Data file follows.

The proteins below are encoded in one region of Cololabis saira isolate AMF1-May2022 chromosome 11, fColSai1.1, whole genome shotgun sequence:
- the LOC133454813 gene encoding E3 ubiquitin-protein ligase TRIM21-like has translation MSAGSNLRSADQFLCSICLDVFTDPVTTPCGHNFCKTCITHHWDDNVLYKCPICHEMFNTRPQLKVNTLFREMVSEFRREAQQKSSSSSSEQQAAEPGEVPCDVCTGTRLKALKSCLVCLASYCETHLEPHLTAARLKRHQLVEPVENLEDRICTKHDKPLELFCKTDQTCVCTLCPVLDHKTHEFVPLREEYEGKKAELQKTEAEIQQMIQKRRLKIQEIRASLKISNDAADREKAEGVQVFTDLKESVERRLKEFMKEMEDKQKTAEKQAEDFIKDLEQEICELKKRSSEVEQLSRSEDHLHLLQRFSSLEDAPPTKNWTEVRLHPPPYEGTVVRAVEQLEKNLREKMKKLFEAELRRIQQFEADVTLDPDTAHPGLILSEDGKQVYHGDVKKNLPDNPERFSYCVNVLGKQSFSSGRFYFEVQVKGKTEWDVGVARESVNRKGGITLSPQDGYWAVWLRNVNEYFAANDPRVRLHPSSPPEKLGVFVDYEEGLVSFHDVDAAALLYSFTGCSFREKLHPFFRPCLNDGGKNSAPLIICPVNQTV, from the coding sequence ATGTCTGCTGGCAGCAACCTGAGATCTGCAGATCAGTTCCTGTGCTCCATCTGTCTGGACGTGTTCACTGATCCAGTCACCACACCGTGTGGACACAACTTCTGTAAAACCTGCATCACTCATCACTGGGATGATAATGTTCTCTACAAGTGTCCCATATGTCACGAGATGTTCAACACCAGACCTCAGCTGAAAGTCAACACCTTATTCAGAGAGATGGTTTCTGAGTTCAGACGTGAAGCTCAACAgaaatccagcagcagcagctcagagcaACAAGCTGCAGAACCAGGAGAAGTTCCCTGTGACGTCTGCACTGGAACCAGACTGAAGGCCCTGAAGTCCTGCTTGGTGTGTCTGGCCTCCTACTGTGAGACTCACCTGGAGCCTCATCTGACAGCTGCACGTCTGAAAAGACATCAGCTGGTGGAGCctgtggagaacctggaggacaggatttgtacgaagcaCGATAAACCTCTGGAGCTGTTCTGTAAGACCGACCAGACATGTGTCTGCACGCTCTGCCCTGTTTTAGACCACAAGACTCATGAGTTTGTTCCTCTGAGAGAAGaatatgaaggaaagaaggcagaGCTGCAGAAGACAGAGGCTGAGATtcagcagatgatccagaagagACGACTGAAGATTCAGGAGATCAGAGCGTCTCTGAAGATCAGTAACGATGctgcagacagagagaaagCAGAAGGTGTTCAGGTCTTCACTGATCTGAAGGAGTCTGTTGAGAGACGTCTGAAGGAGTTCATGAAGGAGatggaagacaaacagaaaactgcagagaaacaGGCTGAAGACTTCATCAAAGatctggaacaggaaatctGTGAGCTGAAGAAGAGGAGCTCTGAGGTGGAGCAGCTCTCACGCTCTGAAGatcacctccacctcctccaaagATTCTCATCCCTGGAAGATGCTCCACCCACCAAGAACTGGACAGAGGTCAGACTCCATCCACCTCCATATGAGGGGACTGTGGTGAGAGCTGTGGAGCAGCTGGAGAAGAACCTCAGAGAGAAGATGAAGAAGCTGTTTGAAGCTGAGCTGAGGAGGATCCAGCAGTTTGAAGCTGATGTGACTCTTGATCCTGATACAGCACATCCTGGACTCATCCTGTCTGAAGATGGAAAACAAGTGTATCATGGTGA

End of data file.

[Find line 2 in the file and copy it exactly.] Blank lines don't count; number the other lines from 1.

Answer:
- the LOC133454813 gene encoding E3 ubiquitin-protein ligase TRIM21-like has translation MSAGSNLRSADQFLCSICLDVFTDPVTTPCGHNFCKTCITHHWDDNVLYKCPICHEMFNTRPQLKVNTLFREMVSEFRREAQQKSSSSSSEQQAAEPGEVPCDVCTGTRLKALKSCLVCLASYCETHLEPHLTAARLKRHQLVEPVENLEDRICTKHDKPLELFCKTDQTCVCTLCPVLDHKTHEFVPLREEYEGKKAELQKTEAEIQQMIQKRRLKIQEIRASLKISNDAADREKAEGVQVFTDLKESVERRLKEFMKEMEDKQKTAEKQAEDFIKDLEQEICELKKRSSEVEQLSRSEDHLHLLQRFSSLEDAPPTKNWTEVRLHPPPYEGTVVRAVEQLEKNLREKMKKLFEAELRRIQQFEADVTLDPDTAHPGLILSEDGKQVYHGDVKKNLPDNPERFSYCVNVLGKQSFSSGRFYFEVQVKGKTEWDVGVARESVNRKGGITLSPQDGYWAVWLRNVNEYFAANDPRVRLHPSSPPEKLGVFVDYEEGLVSFHDVDAAALLYSFTGCSFREKLHPFFRPCLNDGGKNSAPLIICPVNQTV, from the coding sequence ATGTCTGCTGGCAGCAACCTGAGATCTGCAGATCAGTTCCTGTGCTCCATCTGTCTGGACGTGTTCACTGATCCAGTCACCACACCGTGTGGACACAACTTCTGTAAAACCTGCATCACTCATCACTGGGATGATAATGTTCTCTACAAGTGTCCCATATGTCACGAGATGTTCAACACCAGACCTCAGCTGAAAGTCAACACCTTATTCAGAGAGATGGTTTCTGAGTTCAGACGTGAAGCTCAACAgaaatccagcagcagcagctcagagcaACAAGCTGCAGAACCAGGAGAAGTTCCCTGTGACGTCTGCACTGGAACCAGACTGAAGGCCCTGAAGTCCTGCTTGGTGTGTCTGGCCTCCTACTGTGAGACTCACCTGGAGCCTCATCTGACAGCTGCACGTCTGAAAAGACATCAGCTGGTGGAGCctgtggagaacctggaggacaggatttgtacgaagcaCGATAAACCTCTGGAGCTGTTCTGTAAGACCGACCAGACATGTGTCTGCACGCTCTGCCCTGTTTTAGACCACAAGACTCATGAGTTTGTTCCTCTGAGAGAAGaatatgaaggaaagaaggcagaGCTGCAGAAGACAGAGGCTGAGATtcagcagatgatccagaagagACGACTGAAGATTCAGGAGATCAGAGCGTCTCTGAAGATCAGTAACGATGctgcagacagagagaaagCAGAAGGTGTTCAGGTCTTCACTGATCTGAAGGAGTCTGTTGAGAGACGTCTGAAGGAGTTCATGAAGGAGatggaagacaaacagaaaactgcagagaaacaGGCTGAAGACTTCATCAAAGatctggaacaggaaatctGTGAGCTGAAGAAGAGGAGCTCTGAGGTGGAGCAGCTCTCACGCTCTGAAGatcacctccacctcctccaaagATTCTCATCCCTGGAAGATGCTCCACCCACCAAGAACTGGACAGAGGTCAGACTCCATCCACCTCCATATGAGGGGACTGTGGTGAGAGCTGTGGAGCAGCTGGAGAAGAACCTCAGAGAGAAGATGAAGAAGCTGTTTGAAGCTGAGCTGAGGAGGATCCAGCAGTTTGAAGCTGATGTGACTCTTGATCCTGATACAGCACATCCTGGACTCATCCTGTCTGAAGATGGAAAACAAGTGTATCATGGTGA